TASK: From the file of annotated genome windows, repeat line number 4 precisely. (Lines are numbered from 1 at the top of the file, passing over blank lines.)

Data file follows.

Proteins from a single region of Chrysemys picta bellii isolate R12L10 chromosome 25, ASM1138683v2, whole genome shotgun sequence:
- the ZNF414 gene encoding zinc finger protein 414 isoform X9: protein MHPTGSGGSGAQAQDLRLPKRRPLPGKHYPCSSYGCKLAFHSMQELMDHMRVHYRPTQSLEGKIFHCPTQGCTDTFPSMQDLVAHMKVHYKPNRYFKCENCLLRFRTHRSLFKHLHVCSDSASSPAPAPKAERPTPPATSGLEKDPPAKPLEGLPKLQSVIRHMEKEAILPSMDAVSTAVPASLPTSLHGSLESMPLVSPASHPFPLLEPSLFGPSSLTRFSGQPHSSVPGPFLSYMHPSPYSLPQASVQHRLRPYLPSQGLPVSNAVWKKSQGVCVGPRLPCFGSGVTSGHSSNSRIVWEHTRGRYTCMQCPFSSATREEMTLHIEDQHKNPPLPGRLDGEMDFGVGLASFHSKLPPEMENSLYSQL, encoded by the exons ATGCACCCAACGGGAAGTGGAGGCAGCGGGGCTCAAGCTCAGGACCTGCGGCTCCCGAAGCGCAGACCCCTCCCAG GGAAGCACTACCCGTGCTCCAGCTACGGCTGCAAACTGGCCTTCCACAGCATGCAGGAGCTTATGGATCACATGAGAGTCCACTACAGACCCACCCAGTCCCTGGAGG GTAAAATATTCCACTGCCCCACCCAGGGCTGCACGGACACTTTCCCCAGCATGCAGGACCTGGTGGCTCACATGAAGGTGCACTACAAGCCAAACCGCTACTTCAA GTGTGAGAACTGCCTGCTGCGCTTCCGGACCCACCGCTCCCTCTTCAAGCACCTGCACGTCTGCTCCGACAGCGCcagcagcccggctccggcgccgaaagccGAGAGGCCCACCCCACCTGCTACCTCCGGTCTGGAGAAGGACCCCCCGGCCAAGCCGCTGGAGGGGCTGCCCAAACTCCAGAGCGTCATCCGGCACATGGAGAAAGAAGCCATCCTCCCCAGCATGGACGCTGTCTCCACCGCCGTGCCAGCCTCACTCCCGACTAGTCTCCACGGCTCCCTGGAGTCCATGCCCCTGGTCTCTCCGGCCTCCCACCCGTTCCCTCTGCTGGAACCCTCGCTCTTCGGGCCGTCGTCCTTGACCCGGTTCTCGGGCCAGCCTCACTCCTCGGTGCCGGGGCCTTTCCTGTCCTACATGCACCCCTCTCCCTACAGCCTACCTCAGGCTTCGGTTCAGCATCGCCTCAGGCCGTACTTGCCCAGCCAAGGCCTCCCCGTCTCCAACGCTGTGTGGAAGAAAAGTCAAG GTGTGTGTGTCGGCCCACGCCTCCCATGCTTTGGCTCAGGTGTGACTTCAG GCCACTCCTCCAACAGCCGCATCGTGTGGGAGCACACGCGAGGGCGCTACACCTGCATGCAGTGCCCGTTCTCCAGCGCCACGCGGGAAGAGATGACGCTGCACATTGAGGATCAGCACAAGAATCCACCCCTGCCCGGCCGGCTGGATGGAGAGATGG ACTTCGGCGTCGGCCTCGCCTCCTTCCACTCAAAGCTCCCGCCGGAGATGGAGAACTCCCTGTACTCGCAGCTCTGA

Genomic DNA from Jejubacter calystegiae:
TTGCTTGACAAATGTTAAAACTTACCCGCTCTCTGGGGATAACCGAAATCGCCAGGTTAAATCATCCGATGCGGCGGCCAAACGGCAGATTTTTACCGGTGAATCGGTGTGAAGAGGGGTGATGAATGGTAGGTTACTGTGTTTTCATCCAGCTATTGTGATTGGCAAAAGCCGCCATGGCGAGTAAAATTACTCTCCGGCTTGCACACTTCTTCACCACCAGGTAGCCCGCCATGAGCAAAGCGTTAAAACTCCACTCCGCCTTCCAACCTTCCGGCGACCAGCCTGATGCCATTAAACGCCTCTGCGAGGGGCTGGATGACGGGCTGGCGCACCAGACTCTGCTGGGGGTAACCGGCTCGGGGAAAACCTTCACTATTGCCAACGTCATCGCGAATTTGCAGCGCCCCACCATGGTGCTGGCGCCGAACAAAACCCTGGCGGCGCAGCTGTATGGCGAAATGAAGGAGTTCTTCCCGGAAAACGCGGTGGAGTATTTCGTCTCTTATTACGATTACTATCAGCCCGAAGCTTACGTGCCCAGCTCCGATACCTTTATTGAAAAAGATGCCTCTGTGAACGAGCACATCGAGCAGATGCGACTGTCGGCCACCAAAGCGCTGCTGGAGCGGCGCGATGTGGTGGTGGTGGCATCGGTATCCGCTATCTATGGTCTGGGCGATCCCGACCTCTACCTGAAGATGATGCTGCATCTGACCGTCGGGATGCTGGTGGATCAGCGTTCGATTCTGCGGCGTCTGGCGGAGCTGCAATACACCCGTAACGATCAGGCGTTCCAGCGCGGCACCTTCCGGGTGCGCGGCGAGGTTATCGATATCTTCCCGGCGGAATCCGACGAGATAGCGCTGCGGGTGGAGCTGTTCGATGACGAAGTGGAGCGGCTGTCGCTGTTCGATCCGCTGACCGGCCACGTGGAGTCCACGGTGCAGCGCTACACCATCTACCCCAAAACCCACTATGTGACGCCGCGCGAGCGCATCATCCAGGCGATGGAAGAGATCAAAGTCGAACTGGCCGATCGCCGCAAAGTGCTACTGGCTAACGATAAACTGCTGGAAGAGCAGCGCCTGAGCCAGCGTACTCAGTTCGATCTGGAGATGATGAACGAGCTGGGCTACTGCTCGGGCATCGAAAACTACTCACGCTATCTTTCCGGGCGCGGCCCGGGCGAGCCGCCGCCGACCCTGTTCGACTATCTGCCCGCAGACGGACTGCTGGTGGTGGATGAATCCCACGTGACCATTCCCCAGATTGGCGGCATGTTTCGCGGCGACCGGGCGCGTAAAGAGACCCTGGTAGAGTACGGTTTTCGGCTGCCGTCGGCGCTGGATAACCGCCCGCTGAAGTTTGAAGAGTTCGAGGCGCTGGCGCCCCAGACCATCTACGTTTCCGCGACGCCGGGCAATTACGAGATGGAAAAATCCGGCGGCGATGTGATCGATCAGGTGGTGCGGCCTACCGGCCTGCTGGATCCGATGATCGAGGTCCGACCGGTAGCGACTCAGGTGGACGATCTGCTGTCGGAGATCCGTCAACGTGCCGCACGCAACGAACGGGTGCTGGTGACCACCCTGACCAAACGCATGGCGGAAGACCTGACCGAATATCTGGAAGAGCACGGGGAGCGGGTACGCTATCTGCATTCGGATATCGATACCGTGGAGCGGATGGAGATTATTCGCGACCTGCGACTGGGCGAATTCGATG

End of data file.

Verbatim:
TTGCTTGACAAATGTTAAAACTTACCCGCTCTCTGGGGATAACCGAAATCGCCAGGTTAAATCATCCGATGCGGCGGCCAAACGGCAGATTTTTACCGGTGAATCGGTGTGAAGAGGGGTGATGAATGGTAGGTTACTGTGTTTTCATCCAGCTATTGTGATTGGCAAAAGCCGCCATGGCGAGTAAAATTACTCTCCGGCTTGCACACTTCTTCACCACCAGGTAGCCCGCCATGAGCAAAGCGTTAAAACTCCACTCCGCCTTCCAACCTTCCGGCGACCAGCCTGATGCCATTAAACGCCTCTGCGAGGGGCTGGATGACGGGCTGGCGCACCAGACTCTGCTGGGGGTAACCGGCTCGGGGAAAACCTTCACTATTGCCAACGTCATCGCGAATTTGCAGCGCCCCACCATGGTGCTGGCGCCGAACAAAACCCTGGCGGCGCAGCTGTATGGCGAAATGAAGGAGTTCTTCCCGGAAAACGCGGTGGAGTATTTCGTCTCTTATTACGATTACTATCAGCCCGAAGCTTACGTGCCCAGCTCCGATACCTTTATTGAAAAAGATGCCTCTGTGAACGAGCACATCGAGCAGATGCGACTGTCGGCCACCAAAGCGCTGCTGGAGCGGCGCGATGTGGTGGTGGTGGCATCGGTATCCGCTATCTATGGTCTGGGCGATCCCGACCTCTACCTGAAGATGATGCTGCATCTGACCGTCGGGATGCTGGTGGATCAGCGTTCGATTCTGCGGCGTCTGGCGGAGCTGCAATACACCCGTAACGATCAGGCGTTCCAGCGCGGCACCTTCCGGGTGCGCGGCGAGGTTATCGATATCTTCCCGGCGGAATCCGACGAGATAGCGCTGCGGGTGGAGCTGTTCGATGACGAAGTGGAGCGGCTGTCGCTGTTCGATCCGCTGACCGGCCACGTGGAGTCCACGGTGCAGCGCTACACCATCTACCCCAAAACCCACTATGTGACGCCGCGCGAGCGCATCATCCAGGCGATGGAAGAGATCAAAGTCGAACTGGCCGATCGCCGCAAAGTGCTACTGGCTAACGATAAACTGCTGGAAGAGCAGCGCCTGAGCCAGCGTACTCAGTTCGATCTGGAGATGATGAACGAGCTGGGCTACTGCTCGGGCATCGAAAACTACTCACGCTATCTTTCCGGGCGCGGCCCGGGCGAGCCGCCGCCGACCCTGTTCGACTATCTGCCCGCAGACGGACTGCTGGTGGTGGATGAATCCCACGTGACCATTCCCCAGATTGGCGGCATGTTTCGCGGCGACCGGGCGCGTAAAGAGACCCTGGTAGAGTACGGTTTTCGGCTGCCGTCGGCGCTGGATAACCGCCCGCTGAAGTTTGAAGAGTTCGAGGCGCTGGCGCCCCAGACCATCTACGTTTCCGCGACGCCGGGCAATTACGAGATGGAAAAATCCGGCGGCGATGTGATCGATCAGGTGGTGCGGCCTACCGGCCTGCTGGATCCGATGATCGAGGTCCGACCGGTAGCGACTCAGGTGGACGATCTGCTGTCGGAGATCCGTCAACGTGCCGCACGCAACGAACGGGTGCTGGTGACCACCCTGACCAAACGCATGGCGGAAGACCTGACCGAATATCTGGAAGAGCACGGGGAGCGGGTACGCTATCTGCATTCGGATATCGATACCGTGGAGCGGATGGAGATTATTCGCGACCTGCGACTGGGCGAATTCGATG